© Reuters. FILE PHOTO: Workers travel through London Bridge rail and underground station during the morning rush hour in London, Britain, September 8, 2021. REUTERS/Toby Melville
LONDON (Reuters) – British employers added permanent staff last month at the weakest rate in over a year suggesting the labour market might be cooling a bit, according to a survey that will be noted by the Bank of England as it assesses inflation pressures.
The permanent staff placements index from accountants KPMG and the Recruitment and Employment Confederation (REC) fell for a fifth month running to 59.8 from 64.1, its lowest level since March 2021 but still well above the 50 threshold for growth.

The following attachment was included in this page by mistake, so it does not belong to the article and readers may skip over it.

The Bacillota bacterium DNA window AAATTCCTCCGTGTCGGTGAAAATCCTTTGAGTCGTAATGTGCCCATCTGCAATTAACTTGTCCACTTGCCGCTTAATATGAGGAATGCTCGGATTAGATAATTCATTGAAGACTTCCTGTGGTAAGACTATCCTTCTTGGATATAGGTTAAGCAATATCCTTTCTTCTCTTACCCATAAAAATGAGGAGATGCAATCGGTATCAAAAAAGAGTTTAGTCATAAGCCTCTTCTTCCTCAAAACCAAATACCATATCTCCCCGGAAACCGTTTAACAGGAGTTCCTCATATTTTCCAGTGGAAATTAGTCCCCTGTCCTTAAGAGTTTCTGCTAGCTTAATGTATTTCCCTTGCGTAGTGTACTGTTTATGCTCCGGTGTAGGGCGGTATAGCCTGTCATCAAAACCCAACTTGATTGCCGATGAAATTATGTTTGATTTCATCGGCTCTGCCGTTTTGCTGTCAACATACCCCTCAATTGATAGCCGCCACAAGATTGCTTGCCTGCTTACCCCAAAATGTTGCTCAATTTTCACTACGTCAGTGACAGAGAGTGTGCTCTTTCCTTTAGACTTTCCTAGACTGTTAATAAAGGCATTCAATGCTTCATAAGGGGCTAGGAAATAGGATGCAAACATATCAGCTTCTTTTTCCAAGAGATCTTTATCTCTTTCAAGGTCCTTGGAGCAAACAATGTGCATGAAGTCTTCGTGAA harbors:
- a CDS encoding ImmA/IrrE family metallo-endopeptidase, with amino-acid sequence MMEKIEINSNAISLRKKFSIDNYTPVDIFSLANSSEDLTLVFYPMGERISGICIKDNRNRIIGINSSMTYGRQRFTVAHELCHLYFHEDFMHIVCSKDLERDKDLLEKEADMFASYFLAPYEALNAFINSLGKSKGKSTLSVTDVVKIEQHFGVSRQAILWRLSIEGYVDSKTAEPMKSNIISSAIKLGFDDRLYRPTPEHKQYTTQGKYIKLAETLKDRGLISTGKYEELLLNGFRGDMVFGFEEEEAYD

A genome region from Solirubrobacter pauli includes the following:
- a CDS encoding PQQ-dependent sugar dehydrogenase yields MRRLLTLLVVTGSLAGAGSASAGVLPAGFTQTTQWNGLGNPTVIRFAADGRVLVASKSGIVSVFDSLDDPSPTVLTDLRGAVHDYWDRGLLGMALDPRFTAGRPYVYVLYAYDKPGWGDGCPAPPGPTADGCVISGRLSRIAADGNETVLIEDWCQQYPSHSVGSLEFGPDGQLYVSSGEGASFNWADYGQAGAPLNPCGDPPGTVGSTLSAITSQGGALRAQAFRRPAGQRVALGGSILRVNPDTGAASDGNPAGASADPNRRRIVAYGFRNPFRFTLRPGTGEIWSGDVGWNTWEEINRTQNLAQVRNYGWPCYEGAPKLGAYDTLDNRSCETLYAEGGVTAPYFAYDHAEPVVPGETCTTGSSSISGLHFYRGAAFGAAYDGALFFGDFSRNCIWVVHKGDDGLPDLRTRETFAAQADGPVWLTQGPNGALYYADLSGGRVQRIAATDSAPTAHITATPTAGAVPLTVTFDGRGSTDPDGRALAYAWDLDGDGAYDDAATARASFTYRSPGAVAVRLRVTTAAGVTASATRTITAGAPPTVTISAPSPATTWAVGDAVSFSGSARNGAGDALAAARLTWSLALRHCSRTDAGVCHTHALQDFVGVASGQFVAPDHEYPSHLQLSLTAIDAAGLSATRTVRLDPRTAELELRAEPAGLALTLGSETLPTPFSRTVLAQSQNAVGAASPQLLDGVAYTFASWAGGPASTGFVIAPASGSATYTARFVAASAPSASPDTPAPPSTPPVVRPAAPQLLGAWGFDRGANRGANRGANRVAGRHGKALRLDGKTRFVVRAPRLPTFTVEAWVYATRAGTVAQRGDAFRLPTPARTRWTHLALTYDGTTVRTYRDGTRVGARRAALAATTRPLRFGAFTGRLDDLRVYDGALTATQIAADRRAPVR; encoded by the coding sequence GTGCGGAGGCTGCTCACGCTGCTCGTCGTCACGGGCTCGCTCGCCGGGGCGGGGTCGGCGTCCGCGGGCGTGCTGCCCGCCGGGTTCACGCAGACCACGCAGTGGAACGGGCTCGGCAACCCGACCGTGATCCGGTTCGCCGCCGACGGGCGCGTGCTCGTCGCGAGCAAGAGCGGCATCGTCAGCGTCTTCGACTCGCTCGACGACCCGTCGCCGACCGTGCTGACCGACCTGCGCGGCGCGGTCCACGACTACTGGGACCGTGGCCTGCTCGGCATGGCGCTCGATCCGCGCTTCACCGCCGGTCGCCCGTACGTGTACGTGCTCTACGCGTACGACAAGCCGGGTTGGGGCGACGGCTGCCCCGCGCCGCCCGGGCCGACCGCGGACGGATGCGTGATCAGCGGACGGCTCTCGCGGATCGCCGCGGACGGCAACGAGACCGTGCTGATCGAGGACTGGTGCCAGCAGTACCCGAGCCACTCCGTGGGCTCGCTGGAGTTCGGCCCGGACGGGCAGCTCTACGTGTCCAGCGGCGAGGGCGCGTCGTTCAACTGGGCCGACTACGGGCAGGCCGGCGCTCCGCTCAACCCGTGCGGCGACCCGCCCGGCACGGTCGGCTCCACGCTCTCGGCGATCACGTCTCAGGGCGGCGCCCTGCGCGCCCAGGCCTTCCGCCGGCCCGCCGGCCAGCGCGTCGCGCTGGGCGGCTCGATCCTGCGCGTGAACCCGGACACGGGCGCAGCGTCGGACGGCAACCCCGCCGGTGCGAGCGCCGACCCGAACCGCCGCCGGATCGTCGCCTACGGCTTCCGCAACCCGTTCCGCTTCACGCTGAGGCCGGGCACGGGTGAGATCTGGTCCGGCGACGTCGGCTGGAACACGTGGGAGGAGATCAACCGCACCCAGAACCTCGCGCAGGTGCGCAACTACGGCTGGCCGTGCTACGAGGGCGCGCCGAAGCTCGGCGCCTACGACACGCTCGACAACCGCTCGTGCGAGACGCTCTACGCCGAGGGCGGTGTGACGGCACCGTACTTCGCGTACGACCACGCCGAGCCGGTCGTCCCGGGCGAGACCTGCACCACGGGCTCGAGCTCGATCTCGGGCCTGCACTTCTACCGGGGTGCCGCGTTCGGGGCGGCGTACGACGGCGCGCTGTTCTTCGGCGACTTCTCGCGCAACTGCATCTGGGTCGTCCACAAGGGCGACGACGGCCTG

The survey’s gauge of temporary staff hiring in April also fell to its lowest in a year.
While starting pay for new hires continued to rise at a near-record pace, the survey suggested some of the heat from Britain’s labour market – a key reason why the BoE has raised interest rates four times since December – is starting to fade.
Neil Carberry, REC chief executive, said it was no surprise that some of the readings were coming off the boil.
“The number of job placements being made is still growing, but at a more stable rate,” he said.
Last week the BoE warned Britain risks a double-whammy of inflation above 10% and a recession as it raised borrowing costs, although some of its officials are worried about the strength of pay pressure which could entrench price pressures.
UK jobs market cools a little but pay pressure still strong: REC